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Tuesday, September 28, 2010

X Marks The Spot

New tools to guide you to the perfect place for the perfect photograph

Labels: How-ToGPS

This Article Features Photo Zoom

January sunset at Delicate Arch, Arches National Park, Utah.

The first time I tried to photograph the full moon setting over Longs Peak from the summit of Twin Sisters in Colorado’s Rocky Mountains was a complete fiasco. I got up at 2 a.m., hiked to the summit in the dark and discovered that the moon was so far to the right of Longs Peak that I needed a wide-angle lens to include them both. That lens rendered the moon so small that it looked like a pinprick in my 35mm slide. I realized I needed much better planning if I wanted to be in the right place at the right time.

That was in the early 1990s. Today, we have software that makes it much easier to pick the right day to shoot the moonset over Longs, as well as to answer a number of other questions, such as, “When will the light first hit (or leave) my foreground? What portion of Capitol Peak will receive sunset light at different times of year? How much of Hallett Peak can I see from Bear Lake, and how much will be hidden behind the nondescript midground ridge? Will the peak at the head of the valley appear taller than the lower, but closer ridges forming the sides of the valley?”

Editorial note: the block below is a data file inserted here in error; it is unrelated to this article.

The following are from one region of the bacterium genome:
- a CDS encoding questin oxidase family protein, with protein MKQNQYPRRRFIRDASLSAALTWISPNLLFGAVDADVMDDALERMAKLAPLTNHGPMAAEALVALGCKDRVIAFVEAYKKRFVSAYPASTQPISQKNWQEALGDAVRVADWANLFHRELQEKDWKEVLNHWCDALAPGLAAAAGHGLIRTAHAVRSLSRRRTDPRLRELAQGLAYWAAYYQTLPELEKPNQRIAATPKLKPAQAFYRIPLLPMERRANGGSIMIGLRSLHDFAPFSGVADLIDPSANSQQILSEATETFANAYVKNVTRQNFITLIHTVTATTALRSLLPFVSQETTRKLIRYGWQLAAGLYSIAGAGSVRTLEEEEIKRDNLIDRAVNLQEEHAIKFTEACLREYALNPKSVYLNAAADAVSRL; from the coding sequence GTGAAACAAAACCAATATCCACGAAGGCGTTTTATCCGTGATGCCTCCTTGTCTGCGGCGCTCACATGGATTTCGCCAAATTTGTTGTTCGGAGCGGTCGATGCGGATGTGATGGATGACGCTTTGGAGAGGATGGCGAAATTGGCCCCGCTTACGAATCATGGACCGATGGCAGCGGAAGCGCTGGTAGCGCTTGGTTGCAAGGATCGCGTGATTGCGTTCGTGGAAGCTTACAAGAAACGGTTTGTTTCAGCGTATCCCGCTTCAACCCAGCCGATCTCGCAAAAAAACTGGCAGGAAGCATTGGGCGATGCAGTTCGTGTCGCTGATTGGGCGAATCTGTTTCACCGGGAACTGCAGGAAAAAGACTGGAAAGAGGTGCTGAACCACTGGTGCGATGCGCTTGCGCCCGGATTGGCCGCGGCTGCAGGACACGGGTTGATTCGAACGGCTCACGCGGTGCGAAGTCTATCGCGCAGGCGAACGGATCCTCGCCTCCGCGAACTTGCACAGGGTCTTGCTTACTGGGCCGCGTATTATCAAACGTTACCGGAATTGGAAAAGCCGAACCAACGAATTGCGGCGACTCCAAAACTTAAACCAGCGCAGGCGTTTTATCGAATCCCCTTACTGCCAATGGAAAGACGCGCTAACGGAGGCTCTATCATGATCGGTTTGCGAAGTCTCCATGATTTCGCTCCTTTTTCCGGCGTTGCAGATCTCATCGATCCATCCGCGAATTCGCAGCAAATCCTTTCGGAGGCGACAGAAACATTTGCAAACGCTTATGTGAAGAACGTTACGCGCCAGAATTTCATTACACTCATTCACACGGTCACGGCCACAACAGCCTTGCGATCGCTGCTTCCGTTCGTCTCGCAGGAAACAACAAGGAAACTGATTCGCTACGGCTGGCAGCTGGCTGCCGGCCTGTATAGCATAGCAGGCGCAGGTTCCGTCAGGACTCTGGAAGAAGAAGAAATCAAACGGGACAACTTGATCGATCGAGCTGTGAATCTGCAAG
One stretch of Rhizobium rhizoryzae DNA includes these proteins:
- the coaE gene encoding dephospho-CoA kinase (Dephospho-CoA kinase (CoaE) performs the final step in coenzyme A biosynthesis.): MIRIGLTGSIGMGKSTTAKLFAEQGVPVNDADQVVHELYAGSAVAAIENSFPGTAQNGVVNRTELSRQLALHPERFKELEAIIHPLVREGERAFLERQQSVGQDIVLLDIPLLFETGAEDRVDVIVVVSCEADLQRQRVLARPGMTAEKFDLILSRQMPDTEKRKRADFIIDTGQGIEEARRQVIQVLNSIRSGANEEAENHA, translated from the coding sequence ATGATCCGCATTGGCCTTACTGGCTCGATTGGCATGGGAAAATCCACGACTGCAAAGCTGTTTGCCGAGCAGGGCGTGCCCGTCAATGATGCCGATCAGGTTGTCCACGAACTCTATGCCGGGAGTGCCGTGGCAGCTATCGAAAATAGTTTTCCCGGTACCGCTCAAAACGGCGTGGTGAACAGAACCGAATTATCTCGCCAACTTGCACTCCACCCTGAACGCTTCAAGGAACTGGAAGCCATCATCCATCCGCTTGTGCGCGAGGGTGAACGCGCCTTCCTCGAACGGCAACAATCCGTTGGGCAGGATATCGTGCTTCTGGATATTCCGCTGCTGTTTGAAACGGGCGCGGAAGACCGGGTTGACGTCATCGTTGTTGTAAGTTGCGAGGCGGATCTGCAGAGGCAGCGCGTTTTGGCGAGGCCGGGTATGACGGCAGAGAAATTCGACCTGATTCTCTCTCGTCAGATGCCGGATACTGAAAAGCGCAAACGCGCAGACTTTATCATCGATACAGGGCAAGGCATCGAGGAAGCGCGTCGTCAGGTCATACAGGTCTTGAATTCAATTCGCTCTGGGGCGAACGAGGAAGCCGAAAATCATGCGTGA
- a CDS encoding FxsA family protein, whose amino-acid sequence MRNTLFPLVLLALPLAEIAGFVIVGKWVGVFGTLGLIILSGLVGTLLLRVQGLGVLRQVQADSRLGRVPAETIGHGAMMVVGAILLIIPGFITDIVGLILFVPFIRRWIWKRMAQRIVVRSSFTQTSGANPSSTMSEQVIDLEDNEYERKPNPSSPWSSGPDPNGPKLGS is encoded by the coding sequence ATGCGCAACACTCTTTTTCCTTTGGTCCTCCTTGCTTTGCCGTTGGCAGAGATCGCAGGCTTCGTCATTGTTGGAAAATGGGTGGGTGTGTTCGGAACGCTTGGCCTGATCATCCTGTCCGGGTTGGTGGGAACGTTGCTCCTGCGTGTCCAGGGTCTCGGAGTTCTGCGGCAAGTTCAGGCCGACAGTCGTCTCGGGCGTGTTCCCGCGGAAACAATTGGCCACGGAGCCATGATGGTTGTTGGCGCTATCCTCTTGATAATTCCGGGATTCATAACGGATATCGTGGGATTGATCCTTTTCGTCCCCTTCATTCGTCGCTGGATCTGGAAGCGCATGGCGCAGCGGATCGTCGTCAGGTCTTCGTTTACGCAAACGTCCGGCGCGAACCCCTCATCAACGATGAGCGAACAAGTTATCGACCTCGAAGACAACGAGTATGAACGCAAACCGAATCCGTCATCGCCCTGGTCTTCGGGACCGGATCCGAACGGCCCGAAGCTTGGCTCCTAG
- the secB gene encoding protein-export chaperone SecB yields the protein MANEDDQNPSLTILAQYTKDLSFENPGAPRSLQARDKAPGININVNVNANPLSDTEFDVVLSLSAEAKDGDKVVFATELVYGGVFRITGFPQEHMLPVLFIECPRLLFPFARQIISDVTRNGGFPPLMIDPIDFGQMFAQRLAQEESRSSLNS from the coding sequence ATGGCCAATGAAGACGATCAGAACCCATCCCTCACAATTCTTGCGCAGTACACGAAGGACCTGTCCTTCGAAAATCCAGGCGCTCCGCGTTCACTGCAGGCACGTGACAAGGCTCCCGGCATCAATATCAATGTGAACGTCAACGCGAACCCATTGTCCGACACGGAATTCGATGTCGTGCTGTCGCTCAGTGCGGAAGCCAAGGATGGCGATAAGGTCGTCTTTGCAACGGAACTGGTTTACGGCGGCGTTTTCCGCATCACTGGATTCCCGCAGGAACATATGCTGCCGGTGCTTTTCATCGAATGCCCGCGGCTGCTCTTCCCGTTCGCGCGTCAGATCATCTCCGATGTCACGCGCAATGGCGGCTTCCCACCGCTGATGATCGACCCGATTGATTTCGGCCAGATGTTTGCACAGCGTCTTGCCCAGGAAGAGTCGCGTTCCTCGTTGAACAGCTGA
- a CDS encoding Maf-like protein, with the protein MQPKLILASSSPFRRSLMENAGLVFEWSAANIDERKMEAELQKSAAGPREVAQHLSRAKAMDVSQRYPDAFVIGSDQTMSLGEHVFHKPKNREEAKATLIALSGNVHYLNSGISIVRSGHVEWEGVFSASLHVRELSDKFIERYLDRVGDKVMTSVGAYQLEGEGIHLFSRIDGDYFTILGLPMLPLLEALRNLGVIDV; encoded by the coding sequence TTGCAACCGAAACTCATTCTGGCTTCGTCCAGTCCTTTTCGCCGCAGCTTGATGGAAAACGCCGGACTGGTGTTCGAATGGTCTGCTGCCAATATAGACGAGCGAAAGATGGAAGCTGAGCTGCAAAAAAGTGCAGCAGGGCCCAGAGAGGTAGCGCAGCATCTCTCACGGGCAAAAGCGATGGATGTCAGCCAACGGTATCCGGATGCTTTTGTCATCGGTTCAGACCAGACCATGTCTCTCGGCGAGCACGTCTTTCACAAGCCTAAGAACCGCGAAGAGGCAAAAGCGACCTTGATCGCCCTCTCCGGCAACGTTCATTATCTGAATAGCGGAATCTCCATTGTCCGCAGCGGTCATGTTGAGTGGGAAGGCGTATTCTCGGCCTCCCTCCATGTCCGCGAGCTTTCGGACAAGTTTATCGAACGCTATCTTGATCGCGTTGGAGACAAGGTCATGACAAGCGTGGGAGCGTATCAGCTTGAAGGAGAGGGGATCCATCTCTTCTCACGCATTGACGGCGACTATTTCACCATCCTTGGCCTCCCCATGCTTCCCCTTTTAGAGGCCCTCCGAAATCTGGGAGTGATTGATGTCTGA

Lots of websites and programs can provide basic sunrise/sunset and moonrise/moonset data, but my favorites go well beyond the basics. The Photographer’s Ephemeris (www.photoephemeris.com)) is a web-based mapping application that helps me visualize the terrain, how sunrise and sunset light will interact with it, and where the sun and moon will be at anytime, any day, anywhere in the world. It’s a cool way to plan your shoots, but it does have one weakness: You can’t search for the days when the sun or moon will rise or set in a specific direction.

Ancient limber pine on Twin Sisters and Longs Peak at sunrise, Rocky Mountain National Park, Colorado.
You have to guess-and-check if you want to know, for example, when the moon will set over Longs Peak as seen from Twin Sisters. To save time, try Heavenly-Opportunity (ho.fossilcreeksoft.com)). This $15.95, Windows-only program lets you search for a desired sunrise/sunset or moonrise/moonset angle. Used together, The Photographer’s Ephemeris and Heavenly-Opportunity help me plan my shoots more efficiently than ever before.

The Photographer’s Ephemeris is a free download for Mac and Windows desktop computers; iPhone and iPad versions cost $8.99. The basic idea is simple: Choose (or search for) a location and select a date. The program displays a detailed topographic map with a red Primary Marker at your chosen location. You can drag the Primary Marker to a new location at anytime and save locations in The Photographer’s Ephemeris database. Color-coded lines extend from your location to indicate the direction of sunrise, sunset, moonrise and moonset. The broad yellow line, for example, extends from your location toward the rising sun. Look along that line, and you can immediately see what obstacles, if any, will block sunrise light from reaching your foreground. You can see, for example, if the sun must rise over a distant ridge before reaching your location. Drag the Primary Marker to your subject’s location (instead of your own) and you can see what obstacles will block sunrise light from reaching it, as well as how your subject will be lit: frontlit, sidelit or something in between. Alongside the map is an information panel that displays the time and azimuth (compass bearing) of sunrise, sunset, moonrise and moonset.


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